There are a number of reasons why artificial intelligence has become such a hot topic lately. Just a few of these include increases in processing power, access to affordable data storage, and the development of sophisticated analytics. Plus, we can tie these benefits together through the cloud and its ability to create networks built from all of the components mentioned here.
These developments give us a new chance to create software functions that work smarter, perform better, and (in some cases) start to develop a level of learning that allows them to get smarter over time.
In the most basic of terms, this is software engineering that can do more for us in an automated way, without having to always be told what action to take next. The IT industry likes to call this Robotic Process Automation, or RPA for short.
Recognizable and Virtual Robots
Robotic Process Automation isn’t related to robots like the humanoid assistants at your local bank or the whirring kind that will mow your lawn for you. But it is all about the software robots (often just called bots) that can execute tasks inside systems run by any device.
When intelligently architected into enterprise IT stacks, RPA can start to automate many of the identifiable and quantifiable processes that a business must execute every day. These could be tasks such as invoice matching, employee vacation time logging, or scheduling regular meetings. It could also take care of procurement for office facilities right down to measuring how much paper is in the copier then automatically placing a re-order or identifying when the air conditioning needs servicing by noting an unusual rise in the temperature. These hidden or “virtual” bots could be an incredibly powerful way to bring efficiency to a business.
Bringing in Robotic Muscle
SAP has been working to engineer a significant amount of RPA muscle into the SAP Leonardo machine learning portfolio ever since its inception. In addition to exposing SAP Leonardo to SAP’s own algorithmic intelligence (which SAP HANA analytics is part of), the company has been keen to develop this obviously valuable adjunct to its own offerings.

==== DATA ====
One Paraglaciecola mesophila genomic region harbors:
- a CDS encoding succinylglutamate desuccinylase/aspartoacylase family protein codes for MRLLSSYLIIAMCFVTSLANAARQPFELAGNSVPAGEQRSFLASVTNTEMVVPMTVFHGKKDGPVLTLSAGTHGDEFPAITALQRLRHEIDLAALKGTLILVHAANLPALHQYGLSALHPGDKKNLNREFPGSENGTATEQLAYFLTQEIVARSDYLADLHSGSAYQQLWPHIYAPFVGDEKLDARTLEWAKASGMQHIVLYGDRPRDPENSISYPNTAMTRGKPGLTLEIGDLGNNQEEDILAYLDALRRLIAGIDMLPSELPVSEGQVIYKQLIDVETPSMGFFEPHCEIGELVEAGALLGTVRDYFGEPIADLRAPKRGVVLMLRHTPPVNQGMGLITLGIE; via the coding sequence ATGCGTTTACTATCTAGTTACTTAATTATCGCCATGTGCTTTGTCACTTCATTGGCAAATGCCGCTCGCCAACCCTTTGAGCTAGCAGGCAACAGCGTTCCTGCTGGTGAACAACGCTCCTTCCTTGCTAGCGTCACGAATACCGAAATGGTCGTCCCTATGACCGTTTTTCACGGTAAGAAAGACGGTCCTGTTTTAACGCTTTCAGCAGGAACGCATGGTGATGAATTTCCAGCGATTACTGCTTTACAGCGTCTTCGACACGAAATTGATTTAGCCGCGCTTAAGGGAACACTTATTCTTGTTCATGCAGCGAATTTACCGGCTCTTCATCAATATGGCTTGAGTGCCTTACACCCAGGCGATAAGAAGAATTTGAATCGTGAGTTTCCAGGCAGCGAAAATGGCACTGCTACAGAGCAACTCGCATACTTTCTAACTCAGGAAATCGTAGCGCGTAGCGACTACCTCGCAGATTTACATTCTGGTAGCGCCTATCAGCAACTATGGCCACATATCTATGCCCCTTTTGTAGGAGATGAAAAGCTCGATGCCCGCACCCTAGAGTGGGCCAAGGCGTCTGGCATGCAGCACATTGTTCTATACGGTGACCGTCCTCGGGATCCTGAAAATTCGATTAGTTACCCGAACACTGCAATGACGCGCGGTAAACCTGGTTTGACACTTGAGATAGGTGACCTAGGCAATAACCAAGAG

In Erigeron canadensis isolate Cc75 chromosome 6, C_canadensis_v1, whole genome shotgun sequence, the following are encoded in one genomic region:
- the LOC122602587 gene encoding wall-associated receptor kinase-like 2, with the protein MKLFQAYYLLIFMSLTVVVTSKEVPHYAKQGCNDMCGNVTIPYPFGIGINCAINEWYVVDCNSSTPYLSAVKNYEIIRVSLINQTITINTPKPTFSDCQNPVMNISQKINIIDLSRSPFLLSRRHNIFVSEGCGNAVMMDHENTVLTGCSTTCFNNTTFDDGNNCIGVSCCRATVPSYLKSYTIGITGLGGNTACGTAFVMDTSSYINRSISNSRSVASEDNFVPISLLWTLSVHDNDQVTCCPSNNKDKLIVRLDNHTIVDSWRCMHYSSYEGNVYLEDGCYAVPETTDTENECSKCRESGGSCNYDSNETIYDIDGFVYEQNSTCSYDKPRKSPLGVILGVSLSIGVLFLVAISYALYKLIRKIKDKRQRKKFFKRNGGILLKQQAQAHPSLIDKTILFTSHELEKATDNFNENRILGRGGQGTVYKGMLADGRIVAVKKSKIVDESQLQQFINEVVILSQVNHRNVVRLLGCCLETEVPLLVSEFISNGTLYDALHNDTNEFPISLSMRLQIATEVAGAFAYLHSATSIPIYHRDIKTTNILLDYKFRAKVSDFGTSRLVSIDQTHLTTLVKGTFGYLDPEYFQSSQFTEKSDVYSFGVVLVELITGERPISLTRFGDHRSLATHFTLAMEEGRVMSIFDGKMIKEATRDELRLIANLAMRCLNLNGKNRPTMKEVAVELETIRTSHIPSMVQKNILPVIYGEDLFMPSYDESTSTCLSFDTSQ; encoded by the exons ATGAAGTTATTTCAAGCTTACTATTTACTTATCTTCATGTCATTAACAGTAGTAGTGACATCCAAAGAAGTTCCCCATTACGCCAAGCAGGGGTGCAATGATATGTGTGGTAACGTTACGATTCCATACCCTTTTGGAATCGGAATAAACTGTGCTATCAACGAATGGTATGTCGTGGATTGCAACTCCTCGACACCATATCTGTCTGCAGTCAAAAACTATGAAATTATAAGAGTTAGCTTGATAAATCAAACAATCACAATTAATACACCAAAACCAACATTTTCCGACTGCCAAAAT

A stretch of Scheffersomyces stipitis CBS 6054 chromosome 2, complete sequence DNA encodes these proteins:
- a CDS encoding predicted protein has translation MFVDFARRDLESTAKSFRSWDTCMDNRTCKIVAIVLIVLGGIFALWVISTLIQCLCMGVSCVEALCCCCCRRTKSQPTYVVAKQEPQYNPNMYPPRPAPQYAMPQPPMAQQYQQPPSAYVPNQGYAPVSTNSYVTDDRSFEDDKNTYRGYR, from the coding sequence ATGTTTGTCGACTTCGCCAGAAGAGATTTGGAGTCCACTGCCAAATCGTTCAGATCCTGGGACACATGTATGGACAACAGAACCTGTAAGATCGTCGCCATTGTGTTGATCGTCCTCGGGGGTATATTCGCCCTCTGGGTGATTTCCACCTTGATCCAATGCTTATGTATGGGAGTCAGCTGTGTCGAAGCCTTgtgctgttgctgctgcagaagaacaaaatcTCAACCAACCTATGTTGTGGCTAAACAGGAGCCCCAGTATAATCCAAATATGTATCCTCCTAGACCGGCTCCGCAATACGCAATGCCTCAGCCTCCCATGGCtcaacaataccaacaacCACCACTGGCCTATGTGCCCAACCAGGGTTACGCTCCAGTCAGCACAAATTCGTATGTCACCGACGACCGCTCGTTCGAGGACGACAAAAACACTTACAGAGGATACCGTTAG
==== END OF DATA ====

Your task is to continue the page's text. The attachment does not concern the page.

The latest addition to the SAP RPA stack is its acquisition of Contextor SAS, a French RPA design and integration company with headquarters in Paris. “Ooh la la,” you might say. “Why would business users want to perform repetitive tasks across their application portfolio when they could be sipping fine wines on the Champs-Élysées while watching the world go by?” Now SAP has an answer for its customers. It has zeroed in on Contextor to gain its enviable track record in software bot development.
100,000 Bots Strong
How enviable? To date, Contextor’s customers have deployed more than 100,000 bots automating business processes. SAP insists that Contextor’s approach to RPA will help simplify user interface interactions across both SAP and non-SAP applications.
Contextor’s RPA technology will now combine with SAP Cloud Platform, conversational AI technology, and document processing capabilities provided by SAP Leonardo machine learning to deliver what SAP calls Intelligent RPA, or IRPA.
“With intelligent RPA accelerated by Contextor, businesses will be able to achieve the high automation level necessary to become intelligent enterprises,” said Markus Noga, head of machine learning at SAP. “The acquisition is a big step toward orchestrating process automation and will help SAP inject RPA capabilities into our applications, first and foremost into SAP S/4HANA.”
Tune Up Now for Orchestration
Noga’s key word was “orchestrating.” The way to benefit from RPA is to start using it to orchestrate (and then stand back from) business processes that make sense to drive automatically. These may be processes that are tedious for human workers to complete, that require a high level of resources, or that are prone to human error.
The harder part (and reason why the Contextor acquisition makes sense) is that you need something to feed those processes into to orchestrate them. Now that engine will be SAP Leonardo and its machine learning capabilities.
To be clear, Contextor bots worked effectively on their own (100,000 bot customers can’t be wrong). But now this technology offers what both firms are hoping is an easier route to consumption.
What’s Next for Contextor?
The integration of intelligent RPA into SAP S/4HANA is expected in the first half of 2019. Other SAP applications will follow soon thereafter. With Contextor’s RPA technology, SAP plans to automate half of the business processes supported by its SAP ERP software over the next three years. So, fear not: The bots are coming. It’s time to figure out what you can do with them.